More Beaufort County residents buying federal health insurance as deadline approaches

February 15, 2014 


Beaufort County health care workers say more people signed up for federal health insurance plans in January than in all three previous months combined.

Now agencies are doubling efforts to insure residents before the Affordable Care Act's open enrollment period ends March 31. After that, anyone without insurance will have to pay a penalty.

More than 250 previously uninsured Lowcountry residents enrolled in the program last month with Beaufort-Jasper-Hampton Comprehensive Health Services, which helps patients navigate the S.C. federal insurance marketplace.

In all, the agency has enrolled more than 350 since the program began in October, according to outreach and enrollment coordinator Caroline Fermin.

"The first two months were dismal, horrible," she said, referring to glitches in the federal website. "Sometimes we'd spend all day with customers just to get their account set up.

"But lately, people have been coming in droves."

The local trend appears to be consistent with the rest of the state. Nearly half of the 41,300 South Carolinians who have purchased insurance with the program did so in January, according to numbers released Wednesday by the U.S. Department of Health and Human Services. County-by-county data were not immediately available Friday.

About 32,000 residents in Beaufort and Jasper counties are uninsured, according to Beaufort Memorial Hospital. Many of them will have to pay the $95 penalty if they don't sign up in time.

To help avoid the payment, area health care coordinators are offering more chances for uninsured residents to buy insurance.

Hilton Head Hospital is hosting sign-up sessions in its main lobby from 9 a.m. to 4 p.m. every Friday until the deadline. Coastal Carolina Hospital is doing the same every Monday.

At Beaufort Memorial, workers will be available to assist Tuesday through Friday until the end of March.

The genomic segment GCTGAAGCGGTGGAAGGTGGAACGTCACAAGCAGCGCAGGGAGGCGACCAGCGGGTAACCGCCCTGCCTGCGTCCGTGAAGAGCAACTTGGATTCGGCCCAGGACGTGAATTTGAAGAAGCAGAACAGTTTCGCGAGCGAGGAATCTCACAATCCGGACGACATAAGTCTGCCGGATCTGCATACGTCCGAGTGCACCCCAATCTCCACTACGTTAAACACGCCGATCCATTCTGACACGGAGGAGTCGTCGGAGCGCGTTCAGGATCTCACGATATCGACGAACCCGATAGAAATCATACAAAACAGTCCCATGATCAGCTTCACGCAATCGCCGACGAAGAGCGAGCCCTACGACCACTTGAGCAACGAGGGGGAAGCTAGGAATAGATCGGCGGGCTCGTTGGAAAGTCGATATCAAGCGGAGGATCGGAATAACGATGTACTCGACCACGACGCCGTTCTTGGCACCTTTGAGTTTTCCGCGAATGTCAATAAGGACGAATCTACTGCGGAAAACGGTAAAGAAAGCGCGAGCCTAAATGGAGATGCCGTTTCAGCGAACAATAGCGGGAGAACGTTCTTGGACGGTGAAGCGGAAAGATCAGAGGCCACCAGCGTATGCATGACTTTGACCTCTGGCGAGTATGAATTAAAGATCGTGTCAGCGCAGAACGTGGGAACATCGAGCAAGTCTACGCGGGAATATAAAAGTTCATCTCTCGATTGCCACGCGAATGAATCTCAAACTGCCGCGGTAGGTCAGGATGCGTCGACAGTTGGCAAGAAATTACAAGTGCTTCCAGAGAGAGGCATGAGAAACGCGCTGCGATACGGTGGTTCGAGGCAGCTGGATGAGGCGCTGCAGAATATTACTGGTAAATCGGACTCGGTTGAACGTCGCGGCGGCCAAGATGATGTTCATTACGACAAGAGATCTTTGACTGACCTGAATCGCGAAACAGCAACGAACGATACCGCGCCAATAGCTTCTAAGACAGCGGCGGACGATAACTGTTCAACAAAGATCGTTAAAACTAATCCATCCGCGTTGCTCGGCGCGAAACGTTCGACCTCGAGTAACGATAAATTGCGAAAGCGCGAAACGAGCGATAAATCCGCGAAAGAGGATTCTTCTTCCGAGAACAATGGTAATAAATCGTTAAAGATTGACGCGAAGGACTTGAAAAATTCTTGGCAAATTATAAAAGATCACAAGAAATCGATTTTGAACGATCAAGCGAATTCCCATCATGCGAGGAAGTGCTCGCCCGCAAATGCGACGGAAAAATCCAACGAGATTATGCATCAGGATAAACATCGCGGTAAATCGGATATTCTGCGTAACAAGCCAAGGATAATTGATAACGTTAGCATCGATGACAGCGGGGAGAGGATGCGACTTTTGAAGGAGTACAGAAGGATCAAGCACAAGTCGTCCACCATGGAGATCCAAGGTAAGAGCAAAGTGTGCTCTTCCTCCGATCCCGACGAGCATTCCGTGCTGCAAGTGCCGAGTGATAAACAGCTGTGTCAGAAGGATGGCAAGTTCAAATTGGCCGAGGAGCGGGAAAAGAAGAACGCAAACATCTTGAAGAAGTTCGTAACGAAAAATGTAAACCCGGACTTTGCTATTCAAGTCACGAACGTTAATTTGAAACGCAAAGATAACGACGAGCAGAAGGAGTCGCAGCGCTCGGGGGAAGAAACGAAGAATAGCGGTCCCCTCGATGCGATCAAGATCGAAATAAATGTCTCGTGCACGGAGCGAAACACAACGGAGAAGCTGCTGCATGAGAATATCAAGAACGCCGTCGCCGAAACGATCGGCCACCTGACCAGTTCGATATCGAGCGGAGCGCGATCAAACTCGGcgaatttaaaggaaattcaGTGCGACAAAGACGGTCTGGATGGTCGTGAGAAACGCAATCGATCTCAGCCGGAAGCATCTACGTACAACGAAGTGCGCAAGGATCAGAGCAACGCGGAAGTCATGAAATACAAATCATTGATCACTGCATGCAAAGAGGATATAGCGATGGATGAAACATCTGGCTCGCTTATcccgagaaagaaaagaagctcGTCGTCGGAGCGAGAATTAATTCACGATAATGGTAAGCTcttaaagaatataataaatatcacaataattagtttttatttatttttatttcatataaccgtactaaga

Access Health Lowcountry director Debbie Slazyk, who oversees the Beaufort Memorial program, said the hospital saw about 45 residents by appointment in January. Twenty enrolled at the hospital, while others received help and might have enrolled at home.

"Not everybody wants to make their choice right there," she said. "They could go home, think about the decision and log back in."

She said part of the difficulty of enrollment is directing people through the complex language of health insurance.

"The insurance jargon of co-pays, deductibles, out-of-pocket maximums, understanding what a high deductible plan is versus a more traditional plan -- that becomes complicated," she said. "You want them to understand the financial liability with the policy they choose."

Larry Holman, president of the Beaufort Black Chamber of Commerce, said his organization will visit businesses, churches and schools in the Lowcountry to sign up residents before the deadline.

The chamber received $234,000 in federal grants to train employees to help people navigate the website.

Holman said the chamber has enrolled 20 to 30 people each week, and enrollment has picked up since December.

He expects to be busier near the deadline.

"I think people are aware of the deadline; they want to do the right thing," he said. "I think tax (refunds) will help, too. You need a little bit of money to pay that first premium."

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